AT&T is rumored to be changing its data plans once again alongside the arrival of Apple's next iPhone. Instead of slapping overage charges on data hogs, AT&T may switch to throttling data speeds instead, 9 to 5 Mac reports.
AT&T began limiting data use in June 2010, shortly before Apple launched the iPhone 4. New smartphone subscribers are currently limited to 2 GB of data for $25 per month, plus $10 for each additional GB. Throttled plans would presumably eliminate overage charges in exchange for slower speeds during the billing cycle in which the threshold is met, but it's not clear what those throttled speeds would be if this rumor pans out.
The switch to throttling is reportedly set for the first week of October. This is the same week that AT&T is rumored to alter its insurance structure, 9 to 5 Mac says, suggesting that the iPhone 5 will be released around that time. Most rumors, however, peg the iPhone 5's arrival for September.
I find the throttling rumor plausible. T-Mobile switched to throttling earlier this year, while Virgin Mobile will make the switch in October. If AT&T starts throttling, it'll follow an industry trend while giving itself an advantage over Verizon Wireless, whose new tiered data plans include overage charges. AT&T could even be sneaky like T-Mobile and advertise "unlimited" data while relegating its throttling thresholds to the fine print.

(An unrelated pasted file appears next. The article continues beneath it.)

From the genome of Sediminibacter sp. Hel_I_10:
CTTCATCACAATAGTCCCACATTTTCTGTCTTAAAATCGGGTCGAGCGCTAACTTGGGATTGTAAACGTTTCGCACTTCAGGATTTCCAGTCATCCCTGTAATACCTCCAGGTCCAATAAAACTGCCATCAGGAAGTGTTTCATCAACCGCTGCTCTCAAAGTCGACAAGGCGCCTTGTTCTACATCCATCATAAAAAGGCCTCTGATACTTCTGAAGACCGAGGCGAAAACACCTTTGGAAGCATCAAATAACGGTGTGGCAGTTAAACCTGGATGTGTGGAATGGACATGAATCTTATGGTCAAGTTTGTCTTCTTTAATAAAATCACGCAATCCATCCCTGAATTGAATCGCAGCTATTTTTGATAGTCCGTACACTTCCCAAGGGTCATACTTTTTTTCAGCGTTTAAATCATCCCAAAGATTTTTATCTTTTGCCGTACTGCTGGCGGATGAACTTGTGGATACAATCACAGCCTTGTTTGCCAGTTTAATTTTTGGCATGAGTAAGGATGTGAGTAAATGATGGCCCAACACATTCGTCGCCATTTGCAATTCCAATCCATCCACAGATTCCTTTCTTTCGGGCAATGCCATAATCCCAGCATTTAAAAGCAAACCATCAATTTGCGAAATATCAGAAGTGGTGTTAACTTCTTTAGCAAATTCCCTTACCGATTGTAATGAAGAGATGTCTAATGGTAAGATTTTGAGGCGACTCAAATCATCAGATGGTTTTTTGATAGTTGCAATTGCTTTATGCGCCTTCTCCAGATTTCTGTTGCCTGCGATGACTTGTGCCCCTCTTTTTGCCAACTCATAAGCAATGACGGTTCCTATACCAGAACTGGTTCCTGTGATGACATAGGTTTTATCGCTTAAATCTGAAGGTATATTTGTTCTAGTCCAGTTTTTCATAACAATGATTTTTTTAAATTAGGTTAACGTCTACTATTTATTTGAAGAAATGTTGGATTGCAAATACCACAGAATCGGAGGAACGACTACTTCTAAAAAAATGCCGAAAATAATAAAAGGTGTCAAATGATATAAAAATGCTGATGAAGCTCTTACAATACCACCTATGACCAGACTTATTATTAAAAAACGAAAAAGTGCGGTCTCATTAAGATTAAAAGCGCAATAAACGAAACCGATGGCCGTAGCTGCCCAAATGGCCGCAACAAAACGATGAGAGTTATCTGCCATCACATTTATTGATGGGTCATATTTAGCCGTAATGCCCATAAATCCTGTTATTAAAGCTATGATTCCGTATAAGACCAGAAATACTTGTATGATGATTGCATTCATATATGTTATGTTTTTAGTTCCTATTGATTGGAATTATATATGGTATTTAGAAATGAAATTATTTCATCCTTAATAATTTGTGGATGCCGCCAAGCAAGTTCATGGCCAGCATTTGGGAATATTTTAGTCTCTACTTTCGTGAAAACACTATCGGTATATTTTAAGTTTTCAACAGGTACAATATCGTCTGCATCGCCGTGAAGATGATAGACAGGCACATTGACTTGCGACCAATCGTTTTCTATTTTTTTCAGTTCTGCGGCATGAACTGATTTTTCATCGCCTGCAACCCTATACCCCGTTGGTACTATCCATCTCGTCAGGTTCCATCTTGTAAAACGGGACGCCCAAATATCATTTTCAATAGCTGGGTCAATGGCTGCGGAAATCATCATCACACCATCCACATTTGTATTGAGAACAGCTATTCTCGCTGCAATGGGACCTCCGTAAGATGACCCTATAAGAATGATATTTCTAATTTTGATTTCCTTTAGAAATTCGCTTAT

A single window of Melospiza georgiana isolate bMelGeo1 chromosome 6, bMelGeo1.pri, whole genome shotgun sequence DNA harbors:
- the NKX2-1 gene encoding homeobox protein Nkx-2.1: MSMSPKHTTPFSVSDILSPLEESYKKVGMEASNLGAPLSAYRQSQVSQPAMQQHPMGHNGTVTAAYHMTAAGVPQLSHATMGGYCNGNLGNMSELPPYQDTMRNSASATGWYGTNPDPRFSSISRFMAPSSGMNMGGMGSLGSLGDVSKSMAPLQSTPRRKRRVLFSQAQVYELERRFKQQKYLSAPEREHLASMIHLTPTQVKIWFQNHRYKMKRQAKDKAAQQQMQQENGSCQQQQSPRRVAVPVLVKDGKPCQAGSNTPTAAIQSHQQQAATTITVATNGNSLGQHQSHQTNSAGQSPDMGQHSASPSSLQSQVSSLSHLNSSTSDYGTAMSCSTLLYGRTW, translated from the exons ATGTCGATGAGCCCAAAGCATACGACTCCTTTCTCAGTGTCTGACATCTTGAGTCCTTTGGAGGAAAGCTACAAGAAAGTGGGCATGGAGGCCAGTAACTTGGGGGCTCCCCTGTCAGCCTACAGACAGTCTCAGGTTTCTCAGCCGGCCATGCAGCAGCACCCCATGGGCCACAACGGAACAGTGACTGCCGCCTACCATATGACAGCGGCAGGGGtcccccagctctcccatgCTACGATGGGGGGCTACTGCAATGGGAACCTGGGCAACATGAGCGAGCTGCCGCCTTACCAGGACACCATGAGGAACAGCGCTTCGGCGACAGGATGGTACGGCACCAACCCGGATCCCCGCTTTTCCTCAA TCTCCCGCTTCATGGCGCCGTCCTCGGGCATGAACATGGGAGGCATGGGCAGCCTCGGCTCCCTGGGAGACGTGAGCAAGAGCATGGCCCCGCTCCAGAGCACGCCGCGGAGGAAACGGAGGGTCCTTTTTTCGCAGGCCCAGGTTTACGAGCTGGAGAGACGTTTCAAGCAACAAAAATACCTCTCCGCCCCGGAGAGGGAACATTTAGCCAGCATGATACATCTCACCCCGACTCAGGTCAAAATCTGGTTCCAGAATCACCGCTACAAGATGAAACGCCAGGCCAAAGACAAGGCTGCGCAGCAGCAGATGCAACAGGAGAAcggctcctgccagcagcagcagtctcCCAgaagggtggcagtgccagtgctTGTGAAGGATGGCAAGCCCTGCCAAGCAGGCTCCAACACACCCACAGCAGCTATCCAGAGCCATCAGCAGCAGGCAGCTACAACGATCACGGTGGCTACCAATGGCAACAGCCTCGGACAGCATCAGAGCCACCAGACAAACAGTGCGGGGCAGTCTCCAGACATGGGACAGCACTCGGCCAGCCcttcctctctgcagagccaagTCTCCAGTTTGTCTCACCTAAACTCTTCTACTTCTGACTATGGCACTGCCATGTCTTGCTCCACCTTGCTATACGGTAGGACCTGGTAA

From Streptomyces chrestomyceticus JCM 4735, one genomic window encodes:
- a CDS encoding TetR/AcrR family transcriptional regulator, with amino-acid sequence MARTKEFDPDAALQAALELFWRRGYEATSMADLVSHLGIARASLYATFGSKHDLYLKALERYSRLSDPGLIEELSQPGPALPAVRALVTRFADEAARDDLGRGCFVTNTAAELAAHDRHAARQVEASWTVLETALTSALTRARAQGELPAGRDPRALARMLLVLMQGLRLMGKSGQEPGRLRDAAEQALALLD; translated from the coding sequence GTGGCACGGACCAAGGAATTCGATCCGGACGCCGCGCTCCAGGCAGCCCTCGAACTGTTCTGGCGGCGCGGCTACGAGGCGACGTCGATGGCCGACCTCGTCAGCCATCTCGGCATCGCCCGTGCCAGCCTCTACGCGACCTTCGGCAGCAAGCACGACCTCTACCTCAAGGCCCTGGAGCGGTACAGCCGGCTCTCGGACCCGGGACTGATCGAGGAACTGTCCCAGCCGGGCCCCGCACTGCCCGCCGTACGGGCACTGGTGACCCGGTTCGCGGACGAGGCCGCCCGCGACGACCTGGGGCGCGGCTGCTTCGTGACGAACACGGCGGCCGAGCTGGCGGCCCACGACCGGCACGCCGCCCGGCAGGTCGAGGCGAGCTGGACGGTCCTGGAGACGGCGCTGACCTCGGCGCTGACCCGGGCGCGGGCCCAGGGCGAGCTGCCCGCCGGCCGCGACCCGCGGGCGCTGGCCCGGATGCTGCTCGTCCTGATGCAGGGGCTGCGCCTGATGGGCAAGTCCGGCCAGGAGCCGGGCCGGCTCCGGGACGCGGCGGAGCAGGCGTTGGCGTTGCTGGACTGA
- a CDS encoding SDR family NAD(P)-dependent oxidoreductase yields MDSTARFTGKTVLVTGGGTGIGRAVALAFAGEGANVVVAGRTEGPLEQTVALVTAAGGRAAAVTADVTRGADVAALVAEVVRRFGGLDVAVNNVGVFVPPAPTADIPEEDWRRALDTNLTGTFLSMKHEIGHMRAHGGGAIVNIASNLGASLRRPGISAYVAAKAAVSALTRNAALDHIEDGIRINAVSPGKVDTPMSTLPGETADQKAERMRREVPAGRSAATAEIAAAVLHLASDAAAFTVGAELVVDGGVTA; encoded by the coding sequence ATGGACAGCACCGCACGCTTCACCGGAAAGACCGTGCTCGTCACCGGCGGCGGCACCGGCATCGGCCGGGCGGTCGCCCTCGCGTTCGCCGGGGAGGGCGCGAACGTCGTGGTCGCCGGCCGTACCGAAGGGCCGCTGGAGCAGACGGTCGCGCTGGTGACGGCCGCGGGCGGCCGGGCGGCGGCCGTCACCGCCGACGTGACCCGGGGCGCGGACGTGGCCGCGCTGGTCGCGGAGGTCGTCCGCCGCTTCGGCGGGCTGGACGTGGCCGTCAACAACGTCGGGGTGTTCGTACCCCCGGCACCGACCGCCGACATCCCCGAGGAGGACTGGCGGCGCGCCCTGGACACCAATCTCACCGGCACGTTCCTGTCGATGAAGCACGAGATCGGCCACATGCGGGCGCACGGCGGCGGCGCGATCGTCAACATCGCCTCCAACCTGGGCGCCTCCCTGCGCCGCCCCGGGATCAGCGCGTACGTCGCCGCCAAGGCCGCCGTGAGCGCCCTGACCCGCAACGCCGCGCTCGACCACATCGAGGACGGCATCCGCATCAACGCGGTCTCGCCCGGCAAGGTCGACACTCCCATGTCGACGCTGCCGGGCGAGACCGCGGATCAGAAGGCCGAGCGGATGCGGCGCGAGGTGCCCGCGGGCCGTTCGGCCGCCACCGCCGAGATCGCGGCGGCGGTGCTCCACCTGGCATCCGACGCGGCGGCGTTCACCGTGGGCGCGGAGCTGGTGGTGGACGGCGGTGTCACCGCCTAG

But if this happens, I'd welcome it as a step up from overage charges. Unlike voice minutes, which are fairly easy for consumers to quantify, data use is tricky. Most users can't estimate offhand how much data they use by streaming music or regularly checking e-mail, so overage charges can seem predatory.
Still, I wouldn't be surprised to see a switch to tethering accompanied by a price increase, say, back to the $30 per month that AT&T used to charge for unlimited data. From what I've seen, wireless carriers rarely give something without taking something else away.